There is strong research evidence that patient education provided by a health care provider is an important component of a patient’s treatment program. In physiotherapy, education is usually in the form of an explanation to the person of why the pain or injury occurred. Often this can be explained in terms of how the person moves in their daily activities or in their sport, or how they hold their posture. Advice is then given on simple ways to move differently so that the person can return to normal or improved function. Poor sitting posture at the work station, improper bicycle fit, poor running form, and picking up and holding a new baby on the same side of the parent’s body all the time are examples of movement patterns that we may advise on.
Most people come to see us because they have pain somewhere in their body. Even if it is mild, it is still distracting enough to enter their consciousness and make them pick up the phone to make an appointment. Other times, the pain is so bad, and has been around so long, that a person has seen many health care practitioners to try to get to the bottom of their problem.
Pain is a weird thing. It is unpleasant, but that is what makes it so useful. Its purpose is to tell us when things are going wrong or could potentially go wrong. It makes us move differently or behave differently to protect us, so that we can heal after an injury. For example, if your back hurts after a run, you may will not run for a few days or a week. That gives the inflammation time to reduce and the grumpy tissue to settle down. When pain lasts for a long time is when things get more complicated. The nervous system (including the brain) starts to get overly sensitive. It wants to protect us from any more pain. (See our blog post, Even Physios Get Sore). In so doing, we often get fearful of moving in certain ways. If, for example, I hurt my back bending over to pick up my young son, then perhaps I will avoid lifting almost anything for a long time. This type of alteration to our normal behaviour can lead to a person getting out of shape and even more fearful of moving. Hopefully you can see where this is going. A painful experience causes fear of some movement, which causes our bodies to tighten up (physiotherapists and doctors call this a “bracing strategy”). The muscle bracing and the fear, lead to more pain, less exercise and eventually one out-of-shape, sore person.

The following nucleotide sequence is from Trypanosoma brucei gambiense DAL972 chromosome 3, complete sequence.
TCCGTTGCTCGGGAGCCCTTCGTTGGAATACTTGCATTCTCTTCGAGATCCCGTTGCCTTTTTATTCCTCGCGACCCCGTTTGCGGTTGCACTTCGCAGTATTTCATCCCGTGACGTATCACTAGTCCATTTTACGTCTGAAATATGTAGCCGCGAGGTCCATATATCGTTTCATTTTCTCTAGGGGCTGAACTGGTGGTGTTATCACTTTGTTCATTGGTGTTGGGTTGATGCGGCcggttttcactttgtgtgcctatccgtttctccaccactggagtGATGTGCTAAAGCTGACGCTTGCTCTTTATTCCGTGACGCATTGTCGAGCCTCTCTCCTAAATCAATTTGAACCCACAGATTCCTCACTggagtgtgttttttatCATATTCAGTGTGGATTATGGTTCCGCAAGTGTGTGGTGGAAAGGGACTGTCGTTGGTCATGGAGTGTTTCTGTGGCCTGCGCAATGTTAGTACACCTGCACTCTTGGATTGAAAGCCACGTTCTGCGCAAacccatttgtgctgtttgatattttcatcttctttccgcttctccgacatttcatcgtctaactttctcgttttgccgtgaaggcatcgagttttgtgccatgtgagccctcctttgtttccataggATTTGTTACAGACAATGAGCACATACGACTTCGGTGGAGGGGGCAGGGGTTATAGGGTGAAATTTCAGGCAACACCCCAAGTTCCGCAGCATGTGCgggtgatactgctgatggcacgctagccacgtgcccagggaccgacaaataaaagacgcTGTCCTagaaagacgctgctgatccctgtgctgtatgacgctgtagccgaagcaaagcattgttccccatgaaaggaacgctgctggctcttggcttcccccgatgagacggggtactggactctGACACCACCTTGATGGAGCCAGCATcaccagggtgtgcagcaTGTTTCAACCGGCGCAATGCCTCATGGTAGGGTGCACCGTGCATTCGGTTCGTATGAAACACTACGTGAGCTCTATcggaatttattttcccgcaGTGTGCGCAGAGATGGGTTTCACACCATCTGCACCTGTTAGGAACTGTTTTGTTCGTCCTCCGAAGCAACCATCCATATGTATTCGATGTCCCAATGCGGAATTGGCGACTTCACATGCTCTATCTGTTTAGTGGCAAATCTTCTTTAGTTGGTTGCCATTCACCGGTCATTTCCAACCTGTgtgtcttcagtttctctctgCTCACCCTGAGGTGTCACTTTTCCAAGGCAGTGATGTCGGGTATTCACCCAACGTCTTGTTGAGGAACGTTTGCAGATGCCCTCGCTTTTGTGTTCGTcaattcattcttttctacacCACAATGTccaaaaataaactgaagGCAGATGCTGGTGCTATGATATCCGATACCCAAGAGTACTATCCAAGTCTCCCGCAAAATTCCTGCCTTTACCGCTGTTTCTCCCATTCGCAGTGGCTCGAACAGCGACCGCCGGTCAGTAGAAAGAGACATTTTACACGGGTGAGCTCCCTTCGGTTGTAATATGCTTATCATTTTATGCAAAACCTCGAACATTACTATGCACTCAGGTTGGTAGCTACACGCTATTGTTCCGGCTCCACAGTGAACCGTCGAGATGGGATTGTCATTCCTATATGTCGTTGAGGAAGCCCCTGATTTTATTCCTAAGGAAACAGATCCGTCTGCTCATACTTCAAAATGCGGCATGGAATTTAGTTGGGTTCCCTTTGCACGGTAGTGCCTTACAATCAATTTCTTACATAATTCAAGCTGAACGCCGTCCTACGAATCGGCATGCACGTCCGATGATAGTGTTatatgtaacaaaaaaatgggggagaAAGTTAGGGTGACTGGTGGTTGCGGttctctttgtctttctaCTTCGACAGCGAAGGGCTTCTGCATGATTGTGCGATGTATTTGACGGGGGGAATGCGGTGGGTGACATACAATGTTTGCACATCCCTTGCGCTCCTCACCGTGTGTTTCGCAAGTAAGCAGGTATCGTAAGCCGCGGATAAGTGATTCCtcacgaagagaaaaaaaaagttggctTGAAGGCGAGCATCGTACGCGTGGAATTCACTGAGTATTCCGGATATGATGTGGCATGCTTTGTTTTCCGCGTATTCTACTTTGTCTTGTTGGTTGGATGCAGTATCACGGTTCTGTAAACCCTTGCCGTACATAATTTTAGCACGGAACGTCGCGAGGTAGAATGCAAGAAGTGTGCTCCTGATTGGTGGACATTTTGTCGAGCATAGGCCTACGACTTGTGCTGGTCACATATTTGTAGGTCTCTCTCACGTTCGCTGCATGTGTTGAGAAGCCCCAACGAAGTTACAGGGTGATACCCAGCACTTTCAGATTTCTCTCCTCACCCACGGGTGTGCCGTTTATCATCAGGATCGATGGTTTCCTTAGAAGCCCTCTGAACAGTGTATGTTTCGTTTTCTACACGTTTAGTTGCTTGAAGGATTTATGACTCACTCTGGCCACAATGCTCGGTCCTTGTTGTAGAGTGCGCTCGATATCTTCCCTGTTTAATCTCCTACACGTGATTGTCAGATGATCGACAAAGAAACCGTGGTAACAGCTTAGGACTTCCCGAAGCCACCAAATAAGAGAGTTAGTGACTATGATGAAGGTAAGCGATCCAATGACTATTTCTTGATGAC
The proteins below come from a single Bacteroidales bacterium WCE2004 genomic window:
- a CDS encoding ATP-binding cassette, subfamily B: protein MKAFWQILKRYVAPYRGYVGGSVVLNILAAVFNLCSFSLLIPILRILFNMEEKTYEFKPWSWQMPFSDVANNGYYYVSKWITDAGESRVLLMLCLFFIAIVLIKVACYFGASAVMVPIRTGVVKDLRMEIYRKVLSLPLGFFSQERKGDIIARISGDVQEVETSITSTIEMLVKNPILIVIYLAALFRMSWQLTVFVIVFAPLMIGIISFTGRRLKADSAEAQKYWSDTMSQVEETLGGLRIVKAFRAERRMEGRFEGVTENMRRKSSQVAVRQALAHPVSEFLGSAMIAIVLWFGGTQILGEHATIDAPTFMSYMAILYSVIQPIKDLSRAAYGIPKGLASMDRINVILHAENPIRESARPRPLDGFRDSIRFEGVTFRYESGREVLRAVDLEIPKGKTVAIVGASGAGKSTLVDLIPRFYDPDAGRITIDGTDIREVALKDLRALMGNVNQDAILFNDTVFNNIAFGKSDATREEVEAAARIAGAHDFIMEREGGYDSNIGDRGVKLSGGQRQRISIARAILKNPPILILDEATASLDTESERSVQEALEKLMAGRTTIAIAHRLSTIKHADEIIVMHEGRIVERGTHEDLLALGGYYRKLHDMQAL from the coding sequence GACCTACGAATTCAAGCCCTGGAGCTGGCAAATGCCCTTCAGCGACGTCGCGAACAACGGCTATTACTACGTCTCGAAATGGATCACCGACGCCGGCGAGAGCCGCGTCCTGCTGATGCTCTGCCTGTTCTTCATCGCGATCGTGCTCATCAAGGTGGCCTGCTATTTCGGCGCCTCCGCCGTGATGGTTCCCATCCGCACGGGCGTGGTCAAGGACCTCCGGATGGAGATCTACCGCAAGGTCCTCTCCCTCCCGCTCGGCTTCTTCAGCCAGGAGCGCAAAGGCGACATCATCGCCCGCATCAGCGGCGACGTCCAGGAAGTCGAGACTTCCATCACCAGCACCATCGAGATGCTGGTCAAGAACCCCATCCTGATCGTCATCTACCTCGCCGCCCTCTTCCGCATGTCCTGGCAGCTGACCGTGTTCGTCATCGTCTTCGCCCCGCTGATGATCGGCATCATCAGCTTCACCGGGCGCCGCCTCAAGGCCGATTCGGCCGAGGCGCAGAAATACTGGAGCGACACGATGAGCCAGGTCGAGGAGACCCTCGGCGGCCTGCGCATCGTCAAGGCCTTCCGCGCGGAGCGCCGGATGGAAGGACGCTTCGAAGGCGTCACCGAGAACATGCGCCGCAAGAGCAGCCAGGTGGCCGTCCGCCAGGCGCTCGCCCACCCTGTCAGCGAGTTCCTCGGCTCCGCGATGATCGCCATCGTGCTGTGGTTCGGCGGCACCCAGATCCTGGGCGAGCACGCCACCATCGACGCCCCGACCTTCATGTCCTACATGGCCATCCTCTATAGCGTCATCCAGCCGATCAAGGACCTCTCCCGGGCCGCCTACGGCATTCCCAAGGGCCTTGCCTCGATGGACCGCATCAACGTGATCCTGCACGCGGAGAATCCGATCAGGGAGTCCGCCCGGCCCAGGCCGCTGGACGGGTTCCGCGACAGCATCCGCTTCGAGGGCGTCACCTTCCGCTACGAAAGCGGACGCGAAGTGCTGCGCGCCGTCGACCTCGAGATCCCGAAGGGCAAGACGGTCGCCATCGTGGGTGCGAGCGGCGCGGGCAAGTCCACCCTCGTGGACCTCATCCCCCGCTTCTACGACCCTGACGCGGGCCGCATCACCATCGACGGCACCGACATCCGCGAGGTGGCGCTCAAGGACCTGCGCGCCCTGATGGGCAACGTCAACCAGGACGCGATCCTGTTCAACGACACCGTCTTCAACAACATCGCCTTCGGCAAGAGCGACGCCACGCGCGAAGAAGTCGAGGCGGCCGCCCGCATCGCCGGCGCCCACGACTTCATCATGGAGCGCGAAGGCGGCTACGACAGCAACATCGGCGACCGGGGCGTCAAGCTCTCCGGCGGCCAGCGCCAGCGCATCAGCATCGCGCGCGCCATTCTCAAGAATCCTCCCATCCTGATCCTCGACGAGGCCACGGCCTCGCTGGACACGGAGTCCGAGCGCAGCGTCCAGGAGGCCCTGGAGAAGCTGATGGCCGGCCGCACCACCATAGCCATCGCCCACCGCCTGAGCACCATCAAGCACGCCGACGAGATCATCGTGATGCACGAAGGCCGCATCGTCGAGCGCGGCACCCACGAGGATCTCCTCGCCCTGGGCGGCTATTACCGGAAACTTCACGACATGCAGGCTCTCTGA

If you want to read more on this and watch a great Ted Talk on this.
Our job at Pure Form Physiotherapy is to coach you on how to get moving again in a way that feels safe, with minimal pain. As you increase your sense of being able to do things, the pain may reduce. Sometimes it does not, but even in those cases, you should be more effective in your movement and it should be easier to do what you want to do. This is why our motto is “Movement, Function, Well Being”. Once you can have attained better movement, your function in the things you normally do will increase. This leads to life getting back to normal, and an increased sense of well being and happiness.